is your work giving you fits?  hack at it with this dead herring and see if it budges the plot!

image via pinterest. bet you didn't see that coming.

21 ripostes:

  1. I've found this to be super useful, not just for plotting purposes but to make sure the villain isn't flat: for me, at least, I can spend so much time agonizing over the protagonist that I'm not sure what makes the antagonist tick. Except that whatever he does is Necessary for the Story. But if you think about it, the villain is really the one who's driving this ship, and if his motivations fall flat the rest of the story likely will, too. But on the other hand, if you can figure out his master plan, you're that much closer to figuring out the plot. :3

    ReplyDelete
    Replies
    1. I don't even know how many times I've made the mistake of not zoning in on the antagonist, so he does wind up flat and stupid. :| So yeah, this is pretty much THE ONE + ONLY KEY TO WRITING YOUR NOVEL along with all the others...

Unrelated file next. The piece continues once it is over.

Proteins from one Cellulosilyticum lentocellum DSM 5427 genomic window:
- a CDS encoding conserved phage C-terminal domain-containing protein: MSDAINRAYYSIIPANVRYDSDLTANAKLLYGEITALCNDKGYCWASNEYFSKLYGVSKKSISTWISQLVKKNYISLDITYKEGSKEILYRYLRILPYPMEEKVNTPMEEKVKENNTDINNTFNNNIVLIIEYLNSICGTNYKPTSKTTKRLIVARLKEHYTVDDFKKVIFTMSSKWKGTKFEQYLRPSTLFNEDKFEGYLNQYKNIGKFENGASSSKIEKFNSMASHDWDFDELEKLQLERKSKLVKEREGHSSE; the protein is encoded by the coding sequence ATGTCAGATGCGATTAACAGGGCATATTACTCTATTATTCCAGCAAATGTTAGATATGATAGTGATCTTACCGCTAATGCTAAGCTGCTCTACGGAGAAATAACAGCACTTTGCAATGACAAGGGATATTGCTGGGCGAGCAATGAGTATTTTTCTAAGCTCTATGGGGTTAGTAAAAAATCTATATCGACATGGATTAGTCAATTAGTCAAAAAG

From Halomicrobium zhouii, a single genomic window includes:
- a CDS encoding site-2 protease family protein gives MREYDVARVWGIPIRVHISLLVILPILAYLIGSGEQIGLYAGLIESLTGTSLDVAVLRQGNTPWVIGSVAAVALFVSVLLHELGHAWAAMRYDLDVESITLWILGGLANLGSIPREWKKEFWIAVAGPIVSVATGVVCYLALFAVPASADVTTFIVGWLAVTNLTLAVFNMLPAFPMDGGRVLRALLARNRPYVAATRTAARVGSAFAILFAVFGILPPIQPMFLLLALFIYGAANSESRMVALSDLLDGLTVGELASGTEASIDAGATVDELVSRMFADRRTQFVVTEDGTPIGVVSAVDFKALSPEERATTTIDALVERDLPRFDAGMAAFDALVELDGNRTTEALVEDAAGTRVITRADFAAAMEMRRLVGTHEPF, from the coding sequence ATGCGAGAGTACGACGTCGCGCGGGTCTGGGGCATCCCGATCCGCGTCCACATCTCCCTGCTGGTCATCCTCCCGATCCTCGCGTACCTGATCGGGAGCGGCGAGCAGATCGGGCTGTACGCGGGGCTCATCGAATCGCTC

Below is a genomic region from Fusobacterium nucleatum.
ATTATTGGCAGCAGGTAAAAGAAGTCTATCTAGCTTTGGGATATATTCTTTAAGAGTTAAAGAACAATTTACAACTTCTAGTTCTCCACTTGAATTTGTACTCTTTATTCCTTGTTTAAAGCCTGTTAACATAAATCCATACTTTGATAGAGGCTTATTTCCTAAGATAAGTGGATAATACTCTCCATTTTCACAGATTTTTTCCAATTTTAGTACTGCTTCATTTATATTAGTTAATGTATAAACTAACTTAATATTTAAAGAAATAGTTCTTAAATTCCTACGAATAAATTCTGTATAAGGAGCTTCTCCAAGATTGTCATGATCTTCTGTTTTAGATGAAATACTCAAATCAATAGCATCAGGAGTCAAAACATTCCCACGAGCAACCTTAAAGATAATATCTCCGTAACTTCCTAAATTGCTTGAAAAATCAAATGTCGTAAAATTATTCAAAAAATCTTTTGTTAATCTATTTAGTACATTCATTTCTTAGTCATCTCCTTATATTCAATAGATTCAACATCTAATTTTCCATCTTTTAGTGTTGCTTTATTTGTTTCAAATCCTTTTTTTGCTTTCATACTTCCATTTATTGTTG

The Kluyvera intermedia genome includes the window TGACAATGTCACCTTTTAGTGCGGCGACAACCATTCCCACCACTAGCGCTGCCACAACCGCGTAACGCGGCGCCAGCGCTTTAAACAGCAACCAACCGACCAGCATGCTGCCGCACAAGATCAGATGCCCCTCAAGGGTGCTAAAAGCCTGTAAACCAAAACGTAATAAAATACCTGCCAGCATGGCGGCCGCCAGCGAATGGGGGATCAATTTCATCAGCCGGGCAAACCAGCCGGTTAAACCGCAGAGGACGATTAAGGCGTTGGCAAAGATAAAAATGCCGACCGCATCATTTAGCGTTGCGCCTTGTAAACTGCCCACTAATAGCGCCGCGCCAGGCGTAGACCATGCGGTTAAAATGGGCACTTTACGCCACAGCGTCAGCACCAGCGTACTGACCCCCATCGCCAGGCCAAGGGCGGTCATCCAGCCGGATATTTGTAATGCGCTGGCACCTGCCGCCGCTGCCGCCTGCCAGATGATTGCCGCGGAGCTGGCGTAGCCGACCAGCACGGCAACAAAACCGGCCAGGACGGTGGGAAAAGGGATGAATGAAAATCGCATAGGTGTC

Delete
  2. This may help solve some problems with my WIP...I'll have to try it. Thanks! I already knew I had to figure that man out sometime, because he was annoying the world out of me with his blankness, but now I think I'd better do it sooner rather than later.

    ReplyDelete
    Replies
    1. Ohhhh, trust me. It's so much better to do it sooner rather than later. I know from painful experience. XD

      Delete
  3. I love doing this and it's part of my regular routine for exactly the reasons you listed. It's a vital part of the very foundation of the story. I don't usually /like/ my villains (duh) but I /do/ like getting inside their heads. It's boring and limiting to only be inside the heads of the 'good' guys. :D

    ReplyDelete
    Replies